# solve a trigonometric equation sqrt(3) sin(x)−cos(x)=sqrt(2)

$\sqrt{3}\mathrm{sin}x-\mathrm{cos}x=\sqrt{2}$
I think to do :
$\frac{\left(\sqrt{3}\mathrm{sin}x-\mathrm{cos}x=\sqrt{2}\right)}{\sqrt{2}}$
but i dont get anything. Or to divied by $\sqrt{3}$ :
$\frac{\left(\sqrt{3}\mathrm{sin}x-\mathrm{cos}x=\sqrt{2}\right)}{\sqrt{3}}$
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barquegese2
Hint:
$\sqrt{3}\mathrm{sin}x-\mathrm{cos}x=\sqrt{2}\phantom{\rule{thickmathspace}{0ex}}⟺\phantom{\rule{thickmathspace}{0ex}}\mathrm{sin}\frac{\pi }{3}\mathrm{sin}x-\mathrm{cos}\frac{\pi }{3}\mathrm{cos}x=\frac{\sqrt{2}}{2}$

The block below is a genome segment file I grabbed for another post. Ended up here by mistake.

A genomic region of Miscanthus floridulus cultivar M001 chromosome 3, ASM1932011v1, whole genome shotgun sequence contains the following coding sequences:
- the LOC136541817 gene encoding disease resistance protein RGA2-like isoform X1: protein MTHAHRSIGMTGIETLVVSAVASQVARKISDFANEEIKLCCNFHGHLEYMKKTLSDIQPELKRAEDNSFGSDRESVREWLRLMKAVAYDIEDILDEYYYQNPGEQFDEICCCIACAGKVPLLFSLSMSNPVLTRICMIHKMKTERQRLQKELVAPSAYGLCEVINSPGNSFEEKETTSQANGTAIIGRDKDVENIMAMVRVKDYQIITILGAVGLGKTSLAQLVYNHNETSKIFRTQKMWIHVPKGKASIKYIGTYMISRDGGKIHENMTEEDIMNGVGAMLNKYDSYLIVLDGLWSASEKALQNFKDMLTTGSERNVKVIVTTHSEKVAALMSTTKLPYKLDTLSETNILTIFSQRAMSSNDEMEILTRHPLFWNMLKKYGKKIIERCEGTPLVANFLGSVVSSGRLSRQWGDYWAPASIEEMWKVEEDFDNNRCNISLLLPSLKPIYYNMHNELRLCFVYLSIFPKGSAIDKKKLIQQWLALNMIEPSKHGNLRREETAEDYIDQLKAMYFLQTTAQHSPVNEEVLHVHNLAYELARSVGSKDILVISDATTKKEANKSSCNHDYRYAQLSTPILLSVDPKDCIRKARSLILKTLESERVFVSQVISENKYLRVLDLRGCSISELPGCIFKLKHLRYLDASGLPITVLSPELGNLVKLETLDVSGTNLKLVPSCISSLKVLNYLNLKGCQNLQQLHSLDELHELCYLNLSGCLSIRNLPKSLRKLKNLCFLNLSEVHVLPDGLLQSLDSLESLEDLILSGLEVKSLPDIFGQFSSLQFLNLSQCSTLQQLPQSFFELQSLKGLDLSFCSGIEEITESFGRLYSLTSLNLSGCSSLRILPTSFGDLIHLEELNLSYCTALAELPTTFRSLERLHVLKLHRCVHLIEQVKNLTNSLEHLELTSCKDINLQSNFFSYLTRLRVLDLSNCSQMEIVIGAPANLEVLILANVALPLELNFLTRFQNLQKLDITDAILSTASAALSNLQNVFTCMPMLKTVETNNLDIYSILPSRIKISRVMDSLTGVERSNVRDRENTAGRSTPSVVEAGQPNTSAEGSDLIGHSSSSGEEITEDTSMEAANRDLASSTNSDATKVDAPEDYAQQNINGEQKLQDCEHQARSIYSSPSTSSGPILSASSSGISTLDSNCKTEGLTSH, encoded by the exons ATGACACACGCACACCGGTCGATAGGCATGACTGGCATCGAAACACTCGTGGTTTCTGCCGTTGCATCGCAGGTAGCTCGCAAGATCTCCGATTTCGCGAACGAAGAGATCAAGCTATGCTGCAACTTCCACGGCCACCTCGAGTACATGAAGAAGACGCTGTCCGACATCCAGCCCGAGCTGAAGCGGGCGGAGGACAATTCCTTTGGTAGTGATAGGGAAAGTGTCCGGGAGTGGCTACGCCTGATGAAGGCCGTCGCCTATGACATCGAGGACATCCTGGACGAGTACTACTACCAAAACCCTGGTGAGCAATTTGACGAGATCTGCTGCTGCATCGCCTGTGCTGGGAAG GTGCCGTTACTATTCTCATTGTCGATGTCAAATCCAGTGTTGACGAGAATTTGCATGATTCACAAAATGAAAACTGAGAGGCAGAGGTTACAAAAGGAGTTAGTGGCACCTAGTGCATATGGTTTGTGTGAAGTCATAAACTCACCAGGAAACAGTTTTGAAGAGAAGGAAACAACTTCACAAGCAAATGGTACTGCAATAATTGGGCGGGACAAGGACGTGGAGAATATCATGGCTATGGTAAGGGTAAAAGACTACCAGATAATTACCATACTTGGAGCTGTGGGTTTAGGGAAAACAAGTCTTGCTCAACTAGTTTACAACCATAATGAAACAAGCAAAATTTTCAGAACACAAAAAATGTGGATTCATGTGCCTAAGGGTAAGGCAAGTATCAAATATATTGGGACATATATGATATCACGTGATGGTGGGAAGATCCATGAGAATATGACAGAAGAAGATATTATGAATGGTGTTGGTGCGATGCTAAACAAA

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tonan6e
One of the R-Formulas, a set of formulas for combining such trigonometric expressions, says that
$a\mathrm{sin}x-b\mathrm{cos}x=R\mathrm{sin}\left(x-\alpha \right)$
where
$R=\sqrt{{a}^{2}+{b}^{2}},\alpha ={\mathrm{tan}}^{-1}\frac{b}{a}$
However, I doubt this solution expresses any room for creativity for this question specifically, as noted by first answer